Because these two projects are self-contained, you can easily put them into your own Visual Studio solution and recompile them for the framework your application development will be targeting.

Out of the box, “AvalonEdit” supports the following development languages by using language syntax support XML files with an “xshd” extension (all of which are included for you with the source-code download; new languages can be supported by developing custom syntax files).

  • Boo
  • Coco
  • CSS
  • C++
  • C#
  • HTML
  • Java
  • JavaScript
  • Patch
  • PHP
  • PowerShell
  • TeX
  • XML
  • XmlDoc

Using “AvalonEdit”

Implementing “AvalonEdit” is rather straight-forward. All one has to do is add a reference in your project to the newly compiled assembly, ICSharpCode.AvalonEdit.dll, and you are set to go.

In Your XAML Markup

Next, add the following namespace directive in the header code to the window or page XAML where “AvalonEdit” will be hosted…


Finally, place the following XAML markup in your WPF window or page (the properties shown are optional) and you are ready to begin testing out the editor’s capabilities in your own application.

<avalonEdit:TextEditor Name="aeteSourceCode"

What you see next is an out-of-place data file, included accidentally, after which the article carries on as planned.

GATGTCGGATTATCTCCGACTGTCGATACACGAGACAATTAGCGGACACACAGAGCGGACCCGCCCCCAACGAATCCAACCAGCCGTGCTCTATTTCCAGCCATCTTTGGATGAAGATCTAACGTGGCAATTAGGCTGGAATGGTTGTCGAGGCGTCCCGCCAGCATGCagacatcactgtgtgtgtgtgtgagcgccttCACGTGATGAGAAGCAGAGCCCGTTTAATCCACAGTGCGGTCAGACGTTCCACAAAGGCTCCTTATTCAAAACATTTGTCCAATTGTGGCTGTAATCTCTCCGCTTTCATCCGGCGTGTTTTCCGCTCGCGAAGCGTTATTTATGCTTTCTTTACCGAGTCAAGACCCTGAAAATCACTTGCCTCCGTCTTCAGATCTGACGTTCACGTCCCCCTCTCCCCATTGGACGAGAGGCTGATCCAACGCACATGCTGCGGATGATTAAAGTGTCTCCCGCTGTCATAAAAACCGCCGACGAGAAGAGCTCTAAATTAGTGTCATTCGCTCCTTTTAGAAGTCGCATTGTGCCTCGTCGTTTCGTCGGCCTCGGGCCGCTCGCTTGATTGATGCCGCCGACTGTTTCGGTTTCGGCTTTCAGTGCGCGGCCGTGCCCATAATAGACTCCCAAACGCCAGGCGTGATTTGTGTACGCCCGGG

FontFamily="Consolas" FontSize="10pt" 
SyntaxHighlighting="VBNET" HorizontalAlignment="Center" 
VerticalScrollBarVisibility="Visible" IsReadOnly="True" 
Text="" Height="521" Width="1108">

In the XAML markup above, note the following properties:

  • SyntaxHighlighting=”VBNET”

    You don’t have to set this property in XAML unless you are only going to use a single language with “AvalonEdit”. In this case, VB.NET is always assumed. Setting this property can also be done programmatically.

  • HoriziontalScrollBarVisibility & VerticalScrollBarVisibility

    Setting these properties to “Visible” will always ensure that the editor’s scroll-bars are available when there is overflow in either case.

  • IsReadOnly=”False”

    The default is “False”. However, if you just want to use the editor for display purposes, then make this property “True”.

In Your XAML Support Module

At the top of your XAML support module, add the following “Imports” (VB.NET) or “using” (C#) statement:

Imports <code>ICSharpCode.AvalonEdit</code> (or) using <code>ICSharpCode.AvalonEdit</code>;

If you don’t add the following statement to your support module, then when you declare various “AvalonEdit” classes, you will have to use the complete namespace.

In those situations where you will have to change the syntax highlighting as the result of a user selection, you will have to load the syntax file programmatically. This can be done using the following sample code…


Private Sub Set_AvalonEditTextEditorSyntaxHighlighting(ByVal psSyntaxHighlightingCode As String)

	Dim lsSourceCodeSyntaxHighlightingName  As String = ""

	Dim loXshdStream                        As Stream
	Dim loXmlTextReader                     As XmlTextReader   

	lsSourceCodeSyntaxHighlightingName = _
	IIf(psSyntaxHighlightingCode.Trim().Equals("CS"), "C#", "VBNET")

	' ---